The historic Mount Rozier Estate was established in 1896 by Annie Rozier, a local flower merchant. Annie used to grow her flowers on he hills surrounding the beautiful homestead. In time, these hills have been planted with vineyards which now produce some of the very best wines in the Western Cape.
The first de Wet, one Jacobus, arrived in South Africa in 1693 as an official of the Dutch East India Company. He was much favoured by Governor Simon van der Stel. There were even rumours that he was van der Stel’s illegitimate son, and in 1697 he was appointed cellar master of The Dutch East India Company. Thus was precipitated the de Wet family’s association with the fruit of the vine. It is somewhat of a mystery how Jacobus, being a...
Paul and Dan de Wet, the owners of Zandvliet give expert guidance to their talented band of winegrowers, Dan using bio-technology, ensuring optimally harvested grapes for Johan van Wyk and his team in our cellar, while Paul looks at the overall wine styles and marketing.
“Leatherwood wines celebrate not only a marriage between two continents, but also between two ancestral farms united by their passion for horses and wine.”
Prospect Farm has been in ownership of the de Wet family since 1870. Today it is owned and managed by the fifth generation de Wet brothers.
At the southern tip of Africa, where two mighty oceans meet in the shadow of landmark Table Mountain, lies the fairest Cape in the world. Known locally as the Mother City, Cape Town is the gateway to the South African winelands and one of the great wine capitals of the world. Here the cultures of Africa, Europe and the East have met and mingled for over 350 years, shaping a city both ancient and modern, rich in colorful history and culturally diverse.Read more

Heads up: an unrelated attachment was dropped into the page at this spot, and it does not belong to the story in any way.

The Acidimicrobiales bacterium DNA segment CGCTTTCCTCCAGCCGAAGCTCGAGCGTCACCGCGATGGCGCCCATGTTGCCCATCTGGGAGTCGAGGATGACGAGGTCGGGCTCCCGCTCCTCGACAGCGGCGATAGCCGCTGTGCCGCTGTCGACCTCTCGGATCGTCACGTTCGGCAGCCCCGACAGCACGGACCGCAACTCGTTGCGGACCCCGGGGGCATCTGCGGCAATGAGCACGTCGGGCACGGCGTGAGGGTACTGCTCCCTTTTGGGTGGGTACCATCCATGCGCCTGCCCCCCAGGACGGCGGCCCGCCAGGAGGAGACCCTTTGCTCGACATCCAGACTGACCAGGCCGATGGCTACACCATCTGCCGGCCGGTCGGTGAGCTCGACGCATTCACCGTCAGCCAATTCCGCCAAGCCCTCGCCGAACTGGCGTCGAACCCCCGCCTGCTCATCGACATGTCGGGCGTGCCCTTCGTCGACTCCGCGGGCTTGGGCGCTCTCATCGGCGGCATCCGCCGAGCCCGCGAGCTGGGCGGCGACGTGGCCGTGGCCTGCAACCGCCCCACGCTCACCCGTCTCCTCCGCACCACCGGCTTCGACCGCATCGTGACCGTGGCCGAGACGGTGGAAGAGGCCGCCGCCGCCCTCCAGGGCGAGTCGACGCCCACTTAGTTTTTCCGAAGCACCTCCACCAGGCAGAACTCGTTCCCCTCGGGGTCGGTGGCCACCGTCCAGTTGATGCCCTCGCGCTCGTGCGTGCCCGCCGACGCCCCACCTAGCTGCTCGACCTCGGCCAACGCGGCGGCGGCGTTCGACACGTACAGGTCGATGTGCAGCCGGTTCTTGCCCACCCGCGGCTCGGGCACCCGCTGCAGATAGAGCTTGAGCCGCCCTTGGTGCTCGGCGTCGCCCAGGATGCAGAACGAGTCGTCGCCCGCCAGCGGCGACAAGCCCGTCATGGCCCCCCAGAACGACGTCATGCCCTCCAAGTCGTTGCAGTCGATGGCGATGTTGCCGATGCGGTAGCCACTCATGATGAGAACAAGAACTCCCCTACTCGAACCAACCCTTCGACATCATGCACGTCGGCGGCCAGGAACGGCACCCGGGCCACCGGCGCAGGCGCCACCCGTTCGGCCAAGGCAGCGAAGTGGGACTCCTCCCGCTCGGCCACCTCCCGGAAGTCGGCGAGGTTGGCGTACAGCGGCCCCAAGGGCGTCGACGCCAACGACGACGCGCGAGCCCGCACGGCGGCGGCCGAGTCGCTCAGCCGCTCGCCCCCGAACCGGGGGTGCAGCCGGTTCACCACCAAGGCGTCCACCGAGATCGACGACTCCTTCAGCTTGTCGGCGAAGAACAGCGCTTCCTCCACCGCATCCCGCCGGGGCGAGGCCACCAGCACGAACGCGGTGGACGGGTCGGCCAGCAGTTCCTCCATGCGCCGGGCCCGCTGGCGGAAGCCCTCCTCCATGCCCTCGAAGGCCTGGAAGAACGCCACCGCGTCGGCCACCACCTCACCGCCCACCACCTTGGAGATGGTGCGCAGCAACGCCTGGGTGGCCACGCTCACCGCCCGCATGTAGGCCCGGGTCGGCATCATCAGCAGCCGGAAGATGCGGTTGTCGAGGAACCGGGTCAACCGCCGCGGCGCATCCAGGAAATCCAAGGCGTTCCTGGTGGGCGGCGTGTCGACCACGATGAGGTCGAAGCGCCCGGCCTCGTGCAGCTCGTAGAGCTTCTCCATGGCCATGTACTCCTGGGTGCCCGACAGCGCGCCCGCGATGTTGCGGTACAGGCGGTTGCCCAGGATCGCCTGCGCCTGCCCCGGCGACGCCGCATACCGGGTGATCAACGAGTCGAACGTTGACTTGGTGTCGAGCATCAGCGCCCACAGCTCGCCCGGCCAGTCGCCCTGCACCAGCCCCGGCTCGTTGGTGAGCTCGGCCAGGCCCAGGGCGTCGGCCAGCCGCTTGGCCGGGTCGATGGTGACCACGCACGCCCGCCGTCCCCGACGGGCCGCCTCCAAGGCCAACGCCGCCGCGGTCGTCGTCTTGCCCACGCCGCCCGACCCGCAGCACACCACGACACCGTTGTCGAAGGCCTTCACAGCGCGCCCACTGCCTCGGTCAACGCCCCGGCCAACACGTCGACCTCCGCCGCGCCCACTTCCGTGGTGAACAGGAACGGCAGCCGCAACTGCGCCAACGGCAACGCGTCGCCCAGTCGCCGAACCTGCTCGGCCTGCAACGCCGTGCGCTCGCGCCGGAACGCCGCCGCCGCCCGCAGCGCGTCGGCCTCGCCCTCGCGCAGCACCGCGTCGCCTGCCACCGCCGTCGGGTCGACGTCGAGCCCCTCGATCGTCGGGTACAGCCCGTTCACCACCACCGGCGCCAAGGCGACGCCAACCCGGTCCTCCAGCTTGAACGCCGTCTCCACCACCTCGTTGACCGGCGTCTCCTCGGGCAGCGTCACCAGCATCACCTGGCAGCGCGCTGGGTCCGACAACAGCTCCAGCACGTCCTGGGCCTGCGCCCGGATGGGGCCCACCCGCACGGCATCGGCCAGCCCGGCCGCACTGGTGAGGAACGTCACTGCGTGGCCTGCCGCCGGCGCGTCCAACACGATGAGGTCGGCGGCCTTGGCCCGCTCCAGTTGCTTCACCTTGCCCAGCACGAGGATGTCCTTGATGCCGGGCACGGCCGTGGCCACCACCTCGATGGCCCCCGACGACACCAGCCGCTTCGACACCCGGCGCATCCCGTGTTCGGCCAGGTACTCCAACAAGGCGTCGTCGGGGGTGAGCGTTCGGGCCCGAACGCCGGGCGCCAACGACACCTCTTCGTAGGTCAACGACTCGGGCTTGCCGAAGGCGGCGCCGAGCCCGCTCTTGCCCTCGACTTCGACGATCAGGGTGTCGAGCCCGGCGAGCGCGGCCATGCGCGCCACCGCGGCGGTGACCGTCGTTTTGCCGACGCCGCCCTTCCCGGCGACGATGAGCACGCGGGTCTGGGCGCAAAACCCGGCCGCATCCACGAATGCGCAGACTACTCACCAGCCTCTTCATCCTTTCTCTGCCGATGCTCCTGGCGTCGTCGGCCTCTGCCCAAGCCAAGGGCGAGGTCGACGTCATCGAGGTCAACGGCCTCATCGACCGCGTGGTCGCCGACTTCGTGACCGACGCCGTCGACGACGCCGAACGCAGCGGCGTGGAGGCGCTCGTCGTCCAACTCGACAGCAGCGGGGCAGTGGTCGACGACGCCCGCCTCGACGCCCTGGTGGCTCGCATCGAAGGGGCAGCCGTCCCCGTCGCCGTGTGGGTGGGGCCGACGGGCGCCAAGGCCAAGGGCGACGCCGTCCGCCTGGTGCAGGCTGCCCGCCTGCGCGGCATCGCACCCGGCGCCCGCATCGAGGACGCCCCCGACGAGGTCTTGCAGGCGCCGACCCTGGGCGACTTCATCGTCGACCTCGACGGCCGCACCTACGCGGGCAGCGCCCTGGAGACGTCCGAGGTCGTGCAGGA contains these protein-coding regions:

In South Africa, viticulture mainly takes place at a latitude of 34° south in an area with a mild Mediterranean climate. The Western Cape is cooler than its position might suggest, with conditions that are ideal for a wide range of noble vine varieties. The traditional wine growing areas along the coastal zone are seldom more than 50 km from the ocean and experience beneficial breezes blowing in from the sea.Read more
Currently 110,200 hectares of vines producing wine grapes are under cultivation in South Africa over an area some 800 kilometres in length. However, of these 11,595 hectares are under sultanas, used only for distilling wine for brandy. White varietals constitute 55% of the plantings for wine, with Chenin Blanc plantings comprising 20% of the total. Red varietals account for 45% of the national vineyard. The most widely planted red varietal is Cabernet Sauvignon, accounting for 15% of the total. Shiraz now accounts for 9%, while Pinotage, which is indigenous to South Africa, and Merlot each represent 7%.Read more
In 1973, with the introduction of the Wine of Origin System, South Africa’s winelands were divided into a series of official regions, districts, wards and estates (in decreasing order of size, depending on the subdivision structure). South Africa’s vineyards are mostly situated in the Western Cape near the coast, but wine is also produced in the drier northern and eastern regions, namely Little Karoo, the Olifants River Valley and the lower Orange River. There are considerable differences in climate between these regions, which determine the viticultural practices and wine styles of each region.Read more